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Several weeks after the Atacora team and their Baobab collaboration with villagers helped to save a young girl’s life, we were back in Kounagnigou under different auspices.  They invited us to a feast to give thanks for the (modest) sorghum harvest, to inaugurate the start of the Baobab campaign, and to celebrate the traditional animist rites and beliefs of all Beninese people.

sustainable baobab
I walked the 10 km from Kouporgou, and got there early; around 11 AM. I immediately went to the home of perhaps the oldest man in the region, who I call Great Grandfather. We’ve known and loved each other for all these years.  He lives in a tiny round hut, where he sews his own clothes and cooks his simple food.  He raises tobacco around his hut to get a little money.  I don’t think he has left his little compound, much less his village in years, as he doesn’t get around so well.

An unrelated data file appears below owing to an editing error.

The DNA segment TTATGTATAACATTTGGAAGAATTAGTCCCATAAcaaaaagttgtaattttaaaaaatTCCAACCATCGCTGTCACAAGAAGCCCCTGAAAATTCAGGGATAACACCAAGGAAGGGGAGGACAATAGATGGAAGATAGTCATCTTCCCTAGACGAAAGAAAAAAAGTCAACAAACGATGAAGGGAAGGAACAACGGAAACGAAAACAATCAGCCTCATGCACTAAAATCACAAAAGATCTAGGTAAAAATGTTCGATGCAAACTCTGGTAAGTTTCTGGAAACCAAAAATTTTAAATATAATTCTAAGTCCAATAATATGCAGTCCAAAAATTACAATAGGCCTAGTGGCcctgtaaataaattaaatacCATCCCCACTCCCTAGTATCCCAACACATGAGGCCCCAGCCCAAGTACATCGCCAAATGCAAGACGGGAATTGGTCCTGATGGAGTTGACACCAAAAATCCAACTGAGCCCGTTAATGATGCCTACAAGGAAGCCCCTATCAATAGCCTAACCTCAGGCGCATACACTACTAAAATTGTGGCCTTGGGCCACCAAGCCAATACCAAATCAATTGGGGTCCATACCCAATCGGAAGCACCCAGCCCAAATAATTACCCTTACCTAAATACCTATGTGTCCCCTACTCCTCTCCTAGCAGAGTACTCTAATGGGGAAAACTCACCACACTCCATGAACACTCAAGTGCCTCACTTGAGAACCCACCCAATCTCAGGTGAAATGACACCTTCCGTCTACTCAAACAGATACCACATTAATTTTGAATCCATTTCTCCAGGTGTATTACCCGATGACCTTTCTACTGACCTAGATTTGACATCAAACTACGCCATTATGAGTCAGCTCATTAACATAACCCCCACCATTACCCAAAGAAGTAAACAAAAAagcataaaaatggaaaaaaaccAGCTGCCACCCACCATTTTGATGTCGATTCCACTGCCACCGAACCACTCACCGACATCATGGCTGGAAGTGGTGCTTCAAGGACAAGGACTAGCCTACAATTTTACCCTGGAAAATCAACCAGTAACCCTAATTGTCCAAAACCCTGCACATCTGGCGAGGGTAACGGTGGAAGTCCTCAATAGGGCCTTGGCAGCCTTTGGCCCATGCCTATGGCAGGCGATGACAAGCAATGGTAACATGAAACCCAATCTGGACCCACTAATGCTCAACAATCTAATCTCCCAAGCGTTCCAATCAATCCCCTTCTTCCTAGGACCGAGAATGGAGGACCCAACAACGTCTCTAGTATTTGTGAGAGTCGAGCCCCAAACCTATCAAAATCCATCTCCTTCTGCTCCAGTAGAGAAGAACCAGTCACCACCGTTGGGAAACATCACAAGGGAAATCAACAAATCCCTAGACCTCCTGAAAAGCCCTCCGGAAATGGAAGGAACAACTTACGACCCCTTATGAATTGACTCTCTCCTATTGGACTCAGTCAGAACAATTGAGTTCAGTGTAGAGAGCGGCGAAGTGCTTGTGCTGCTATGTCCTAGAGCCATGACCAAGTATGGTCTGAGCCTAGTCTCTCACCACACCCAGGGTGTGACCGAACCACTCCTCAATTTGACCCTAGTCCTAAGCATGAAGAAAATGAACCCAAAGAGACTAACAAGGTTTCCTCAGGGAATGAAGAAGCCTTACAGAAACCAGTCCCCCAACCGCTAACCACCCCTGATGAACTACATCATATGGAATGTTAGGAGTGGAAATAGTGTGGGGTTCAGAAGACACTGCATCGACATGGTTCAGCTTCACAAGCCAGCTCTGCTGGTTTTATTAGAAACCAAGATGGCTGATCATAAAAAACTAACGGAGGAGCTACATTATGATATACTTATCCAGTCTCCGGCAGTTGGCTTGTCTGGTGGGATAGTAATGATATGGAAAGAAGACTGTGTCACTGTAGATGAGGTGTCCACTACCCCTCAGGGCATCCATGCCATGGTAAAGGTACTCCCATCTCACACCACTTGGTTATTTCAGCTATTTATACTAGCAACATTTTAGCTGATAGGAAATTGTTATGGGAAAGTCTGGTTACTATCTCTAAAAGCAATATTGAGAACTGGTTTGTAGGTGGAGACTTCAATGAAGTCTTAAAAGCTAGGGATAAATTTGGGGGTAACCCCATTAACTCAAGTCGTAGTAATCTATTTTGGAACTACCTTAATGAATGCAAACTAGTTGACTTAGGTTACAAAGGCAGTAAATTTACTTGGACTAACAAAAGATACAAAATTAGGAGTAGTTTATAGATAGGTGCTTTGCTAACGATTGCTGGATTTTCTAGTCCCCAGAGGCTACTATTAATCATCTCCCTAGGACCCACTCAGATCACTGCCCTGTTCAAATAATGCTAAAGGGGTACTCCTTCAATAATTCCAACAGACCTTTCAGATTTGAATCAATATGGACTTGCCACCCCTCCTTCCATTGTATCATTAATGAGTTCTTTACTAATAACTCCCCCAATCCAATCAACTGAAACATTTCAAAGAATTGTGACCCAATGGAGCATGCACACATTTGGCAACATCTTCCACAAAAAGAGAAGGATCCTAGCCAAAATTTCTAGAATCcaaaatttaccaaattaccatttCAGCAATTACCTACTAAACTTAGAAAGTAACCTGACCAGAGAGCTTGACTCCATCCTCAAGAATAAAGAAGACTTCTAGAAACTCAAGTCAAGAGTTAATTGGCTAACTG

Decades of back breaking fieldwork to feed his large family have left him bent over at 90 degrees, supported by an old cane when he is on his rickety feet. He is thought to be well over 100 years old. Every time I come to Benin, a visit to Great Grandfather is a personal obligation and a great pleasure for me.  He is equally as delighted! He says our souls are connected, and we keep each other strong and alive.  This time I brought him a little package of rice, gari, cola nuts, sardines and condiments for his kitchen.  A small token of a great friendship.

The people of Kounagnigou were initially reticent to sell their Baobab fruit to Atacora, preferring to deal with it the laborious old fashioned way that yielded very little economic benefit.  Go with what you know, I guess.  This old man is a big part of the reason that the producers have finally come around to Atacora’s proposal.  He helped them see the far reaching benefit to the whole region, as well as the cash-in-hand benefit for them.  He reminded them that several of the women from the village worked at the Atacora facility in Kouporgou, making Baobab Superfruit Powder and Baobab Body Oil for Fair Trade wages.  Now they are very motivated to work with us.  

Thanks, Great Grandfather!

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